How to Improve Your Balance and Stability

Female working out.
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Improving your balance may not be number one on your priority list, but maybe it should be. Balance falls into the same category as flexibility, core strength, and mobility.

These are all things our bodies need to function efficiently, but many of us don't actually do exercises to improve them. If you exercise regularly, you already work on your balance without even knowing it. But, just because you exercise doesn't mean there isn't room for improvement.

Easy Ways to Improve Your Balance

Here are a few ideas to get started on improving your balance:

  • Adjust your stance: Incorporate unilateral exercises (one arm or one leg at a time) or changing your stance allows you to work on your balance during your strength training routines. For example, using a split stance requires more balance than a wide stance. Even harder, stand on one leg.
  • Do yoga: Yoga accomplishes lots of things in one shot: you increase your balance, stability, flexibility, and muscular endurance.
  • Engage your stabilizer muscles: When you're using machines to lift weights, sit away from the pad to work on your stabilizer muscles.
  • Get an exercise ball: Among the multitude of exercises you can do, you can also simply sit on it while you watch television or work on the computer. You'll work on your balance and burn a few more calories.
  • Incorporate balancing moves all day: While you're standing in line, try to balance on one leg for as long as you can. To make it harder, close your eyes!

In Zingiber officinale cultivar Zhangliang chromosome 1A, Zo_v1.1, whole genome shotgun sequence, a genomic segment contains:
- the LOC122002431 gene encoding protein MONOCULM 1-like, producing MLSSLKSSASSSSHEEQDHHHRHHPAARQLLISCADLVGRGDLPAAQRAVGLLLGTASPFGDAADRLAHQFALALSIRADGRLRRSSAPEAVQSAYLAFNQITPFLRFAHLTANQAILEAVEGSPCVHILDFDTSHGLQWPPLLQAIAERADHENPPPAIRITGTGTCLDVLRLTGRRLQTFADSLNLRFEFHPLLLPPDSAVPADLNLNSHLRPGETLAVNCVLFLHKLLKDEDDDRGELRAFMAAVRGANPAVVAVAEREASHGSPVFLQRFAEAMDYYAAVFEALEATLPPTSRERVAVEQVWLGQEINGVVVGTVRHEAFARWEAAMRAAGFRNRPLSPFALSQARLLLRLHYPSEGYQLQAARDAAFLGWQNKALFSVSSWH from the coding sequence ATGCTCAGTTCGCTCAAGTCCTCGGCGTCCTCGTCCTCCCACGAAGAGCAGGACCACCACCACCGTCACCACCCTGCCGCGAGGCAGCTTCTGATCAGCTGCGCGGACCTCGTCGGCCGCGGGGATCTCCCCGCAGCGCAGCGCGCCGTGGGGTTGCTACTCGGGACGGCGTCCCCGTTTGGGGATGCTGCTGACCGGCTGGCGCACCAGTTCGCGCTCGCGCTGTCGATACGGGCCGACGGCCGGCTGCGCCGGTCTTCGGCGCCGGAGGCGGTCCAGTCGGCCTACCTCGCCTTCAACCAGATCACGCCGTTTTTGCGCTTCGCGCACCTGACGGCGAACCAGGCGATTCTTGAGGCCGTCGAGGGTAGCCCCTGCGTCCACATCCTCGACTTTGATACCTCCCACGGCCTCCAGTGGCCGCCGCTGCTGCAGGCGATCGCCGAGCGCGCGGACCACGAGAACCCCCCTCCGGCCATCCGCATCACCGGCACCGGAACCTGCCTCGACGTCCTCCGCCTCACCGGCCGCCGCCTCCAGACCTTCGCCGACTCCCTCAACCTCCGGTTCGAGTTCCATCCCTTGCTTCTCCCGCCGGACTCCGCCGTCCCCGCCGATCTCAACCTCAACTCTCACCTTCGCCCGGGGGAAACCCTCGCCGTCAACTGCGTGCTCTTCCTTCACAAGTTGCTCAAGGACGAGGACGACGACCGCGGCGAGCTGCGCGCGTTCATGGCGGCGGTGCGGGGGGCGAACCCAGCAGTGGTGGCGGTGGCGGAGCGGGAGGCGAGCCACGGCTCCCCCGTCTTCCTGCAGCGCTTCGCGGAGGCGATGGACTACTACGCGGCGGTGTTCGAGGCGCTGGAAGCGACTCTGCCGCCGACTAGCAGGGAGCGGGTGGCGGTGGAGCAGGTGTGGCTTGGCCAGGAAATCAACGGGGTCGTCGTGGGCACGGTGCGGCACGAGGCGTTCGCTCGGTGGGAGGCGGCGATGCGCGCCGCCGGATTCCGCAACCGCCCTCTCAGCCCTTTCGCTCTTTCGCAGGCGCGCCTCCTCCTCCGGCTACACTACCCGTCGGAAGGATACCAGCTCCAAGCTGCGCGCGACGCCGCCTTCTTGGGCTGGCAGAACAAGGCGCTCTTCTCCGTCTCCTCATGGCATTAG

• Walk with a book on your head: It'll improve your balance and your posture.

Check out these new-fangled balancing tools to really help you remain stable in an unstable environment. Playing around with fitness tools like the ones listed below can also help you gain more stability and balance, as well as help you strengthen your core. 

The Bongo Board

The Bongo Board is great for improving balance and coordination. It looks like a skateboard but has a rotating wheel underneath that allows you to maneuver it in any direction whether your indoors or outdoors. The grippers on top keep your feet in place so you won't fall off.

The informational packet that comes with the board warns you to use a spotter the first time and that's because it is difficult to find your balance at first. Without help, you may find yourself flying headfirst into the wall. Once you get the hang of it, you won't be able to stop using it. Some basic exercises you can do include pushups, squats, and upper body weight training exercises while standing on it.

Exercise Balls

Another great tool for balance is the exercise ball or stability ball. The stability ball is great because of its versatility. You can use it to strengthen your core muscles (abs, back, and pelvic floor) and, meanwhile, you're automatically working on your balance and internal stabilizers.

You can also use your ball for stretching exercises, and you can even use it as a weight bench to perform upper body exercises like chest presses and pushups.

Wobble Boards 

The wobble board is another popular item on the market these days. Like the Bongo Board, the wobble board is used to help improve balance and agility. Most wobble boards are circular and have a sphere underneath that adjusts to different angles according to your skill level. You can do squats, lunges, or upper body exercises while standing on it to add a balance challenge to your workouts.

DIY Stability Tools

There are also ways to make your own stability equipment at home. The next time you lie down for weight training exercises, place a rolled-up towel lengthwise under your back and try to balance on it while lifting.

Or, stand on a couch cushion while doing standing exercises, such as bicep curls or overhead presses. The key when it comes to balance training is to start slowly. It's easy to hurt yourself if you don't take your time and allow your body to get used to being in an unstable environment. 

By Paige Waehner, CPT
Paige Waehner is a certified personal trainer, author of the "Guide to Become a Personal Trainer," and co-author of "The Buzz on Exercise & Fitness."